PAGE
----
Since starting Custom in 1990, one of the mainstays of our firm has been the lead carpenter system. In this Management Memo, we’d like to explain what this system is all about and how it benefits our clients.
At Custom, we don’t manage projects from our office. Rather, once the project starts, it’s overseen by one of our lead carpenters, who is responsible for bringing the project to completion. In our lead carpenter system, your lead carpenter is essentially your onsite project manager.
Lead carpenters have a distinct mix of skills. They’re carpenters by trade, so they’re well-equipped to do everything you’d expect in a carpenter. But they also have project management responsibilities, such as managing the job site each day, supervising employees and trade subcontractors, and communicating with clients.
Bryan Lamoureux, a lead carpenter with Custom since 2006, says it’s critical to understand the jobs of the various trade subcontractors whom he manages.
“Before I joined Custom, I did some remodeling as part of an apartment rental business I owned,” he says. “In my free time, I also did some framing, worked with an electrician and worked with an HVAC guy. Learning what those trades need on a job, what problems could arise, possible solutions that’s all helped me anticipate their needs and make sure each
project keeps moving along.”
Equally critical, Bryan adds, is the communication piece. “We used to talk to homeowners over the phone or in person,” he says. “But now, it’s all about email and texting, and they expect you to give answers to their questions quickly.”
A ‘Resolution Specialist’
Dave Surrette, who joined Custom in 2003, agrees with Bryan about the importance of client communication. “There are some carpenters who just want to focus on the carpentry,” he says. “But I actually like it when a client has a problem and I can solve it. One customer called me a ‘resolution specialist.’ That was cool. I get a kick out of trying to come up with a solution that the homeowner didn’t think of.”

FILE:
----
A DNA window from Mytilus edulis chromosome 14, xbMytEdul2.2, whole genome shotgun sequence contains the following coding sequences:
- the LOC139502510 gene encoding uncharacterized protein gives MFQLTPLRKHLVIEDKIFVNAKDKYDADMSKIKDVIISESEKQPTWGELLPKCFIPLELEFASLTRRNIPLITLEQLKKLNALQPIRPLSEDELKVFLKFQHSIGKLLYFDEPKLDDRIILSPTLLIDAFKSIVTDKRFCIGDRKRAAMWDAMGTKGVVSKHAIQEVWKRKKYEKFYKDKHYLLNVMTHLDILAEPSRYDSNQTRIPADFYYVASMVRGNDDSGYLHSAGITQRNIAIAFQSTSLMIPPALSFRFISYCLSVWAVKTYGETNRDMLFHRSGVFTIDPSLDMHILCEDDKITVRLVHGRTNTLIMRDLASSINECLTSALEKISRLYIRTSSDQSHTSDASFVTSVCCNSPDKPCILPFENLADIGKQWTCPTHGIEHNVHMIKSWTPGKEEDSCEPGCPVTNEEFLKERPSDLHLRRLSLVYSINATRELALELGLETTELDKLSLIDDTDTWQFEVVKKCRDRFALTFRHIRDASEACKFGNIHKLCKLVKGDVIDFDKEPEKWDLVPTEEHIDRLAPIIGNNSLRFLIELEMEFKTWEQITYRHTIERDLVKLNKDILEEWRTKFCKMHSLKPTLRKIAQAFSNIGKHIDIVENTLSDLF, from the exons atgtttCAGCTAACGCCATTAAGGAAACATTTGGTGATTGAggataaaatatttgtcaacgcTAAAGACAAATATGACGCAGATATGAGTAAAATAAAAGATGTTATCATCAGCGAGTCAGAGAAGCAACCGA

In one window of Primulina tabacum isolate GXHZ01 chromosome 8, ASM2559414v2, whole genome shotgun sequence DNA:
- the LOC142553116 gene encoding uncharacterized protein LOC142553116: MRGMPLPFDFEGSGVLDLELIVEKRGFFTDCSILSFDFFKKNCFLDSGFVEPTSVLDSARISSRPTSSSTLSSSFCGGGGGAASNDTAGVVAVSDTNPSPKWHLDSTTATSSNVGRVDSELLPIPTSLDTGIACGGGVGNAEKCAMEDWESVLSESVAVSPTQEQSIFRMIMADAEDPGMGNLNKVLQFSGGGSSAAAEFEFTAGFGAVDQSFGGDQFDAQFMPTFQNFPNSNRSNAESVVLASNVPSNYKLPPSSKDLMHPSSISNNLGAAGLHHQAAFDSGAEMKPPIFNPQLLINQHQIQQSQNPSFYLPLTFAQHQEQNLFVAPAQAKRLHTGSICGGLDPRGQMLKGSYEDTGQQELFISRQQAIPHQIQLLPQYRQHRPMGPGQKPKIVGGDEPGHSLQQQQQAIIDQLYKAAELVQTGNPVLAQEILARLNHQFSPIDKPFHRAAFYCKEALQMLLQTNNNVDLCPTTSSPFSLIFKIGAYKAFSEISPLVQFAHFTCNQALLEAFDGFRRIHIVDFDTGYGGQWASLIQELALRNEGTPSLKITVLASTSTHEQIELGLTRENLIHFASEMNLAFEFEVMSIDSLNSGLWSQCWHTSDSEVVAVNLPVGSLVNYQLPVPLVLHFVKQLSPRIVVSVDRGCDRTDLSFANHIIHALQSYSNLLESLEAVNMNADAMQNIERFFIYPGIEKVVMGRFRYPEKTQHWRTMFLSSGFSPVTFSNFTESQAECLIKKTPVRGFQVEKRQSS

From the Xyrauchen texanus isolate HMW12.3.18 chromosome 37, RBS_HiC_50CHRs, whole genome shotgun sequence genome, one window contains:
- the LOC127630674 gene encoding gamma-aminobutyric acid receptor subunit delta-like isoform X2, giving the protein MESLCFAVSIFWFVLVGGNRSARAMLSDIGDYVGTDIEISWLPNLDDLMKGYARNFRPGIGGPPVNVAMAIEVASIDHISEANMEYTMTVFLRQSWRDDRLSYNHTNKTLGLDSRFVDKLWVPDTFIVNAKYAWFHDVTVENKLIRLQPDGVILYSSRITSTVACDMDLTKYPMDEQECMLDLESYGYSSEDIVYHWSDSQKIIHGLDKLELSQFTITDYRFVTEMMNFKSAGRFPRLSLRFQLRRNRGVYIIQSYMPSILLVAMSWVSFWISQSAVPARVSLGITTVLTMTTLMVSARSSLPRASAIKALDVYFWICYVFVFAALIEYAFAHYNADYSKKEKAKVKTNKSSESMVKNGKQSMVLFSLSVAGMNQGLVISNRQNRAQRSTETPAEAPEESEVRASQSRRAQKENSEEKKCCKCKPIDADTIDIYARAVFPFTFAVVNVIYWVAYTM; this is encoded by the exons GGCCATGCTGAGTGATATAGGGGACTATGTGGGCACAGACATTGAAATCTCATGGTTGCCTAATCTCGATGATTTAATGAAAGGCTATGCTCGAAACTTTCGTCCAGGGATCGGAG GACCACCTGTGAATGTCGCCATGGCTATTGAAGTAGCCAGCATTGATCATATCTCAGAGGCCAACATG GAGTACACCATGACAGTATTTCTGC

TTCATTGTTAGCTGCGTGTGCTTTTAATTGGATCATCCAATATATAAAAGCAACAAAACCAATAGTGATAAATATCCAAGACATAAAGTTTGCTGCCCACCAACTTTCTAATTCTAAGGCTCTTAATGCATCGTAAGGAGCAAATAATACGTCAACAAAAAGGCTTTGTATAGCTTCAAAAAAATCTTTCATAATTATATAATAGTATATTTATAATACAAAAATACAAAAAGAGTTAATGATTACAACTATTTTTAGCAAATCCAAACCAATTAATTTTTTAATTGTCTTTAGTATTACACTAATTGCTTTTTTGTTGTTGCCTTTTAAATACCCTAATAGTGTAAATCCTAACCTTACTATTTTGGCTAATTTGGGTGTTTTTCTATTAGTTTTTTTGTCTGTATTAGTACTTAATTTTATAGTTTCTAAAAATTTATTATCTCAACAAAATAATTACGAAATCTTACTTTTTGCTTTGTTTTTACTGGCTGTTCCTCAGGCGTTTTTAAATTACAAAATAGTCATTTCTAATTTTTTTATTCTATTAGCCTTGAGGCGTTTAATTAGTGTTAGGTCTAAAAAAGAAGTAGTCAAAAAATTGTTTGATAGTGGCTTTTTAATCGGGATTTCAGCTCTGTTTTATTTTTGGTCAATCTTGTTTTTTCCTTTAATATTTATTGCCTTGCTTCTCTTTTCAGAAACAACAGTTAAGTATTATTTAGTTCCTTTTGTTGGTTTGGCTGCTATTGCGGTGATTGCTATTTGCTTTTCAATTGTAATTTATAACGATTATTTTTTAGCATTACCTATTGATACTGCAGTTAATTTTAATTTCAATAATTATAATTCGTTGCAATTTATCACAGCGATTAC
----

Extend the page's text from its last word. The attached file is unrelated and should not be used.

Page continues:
What’s the key factor that sets apart a lead carpenter from a regular carpenter? Dave points to the ability to manage multiple tasks and people. These project management skills are something you develop on the job through trial and error, and through training. In order to become a Certified Lead Carpenter by the National Association of the Remodeling Industry (NARI), Dave went to weekly classes over the course of about two months. Each year, he must earn credits to qualify for recertification.
“Custom pays for the recertification, which shows how committed Bill and Scott are to keeping our lead carpenters’ skills up to date,” Dave says.
Adhering to the lead carpenter system gives our lead carpenters a sense of ownership while also making their day-to-day work more interesting. It’s no wonder so many of our lead carpenters stick around for so long. That’s a good thing for our firm — and for the quality of work we deliver to our clients.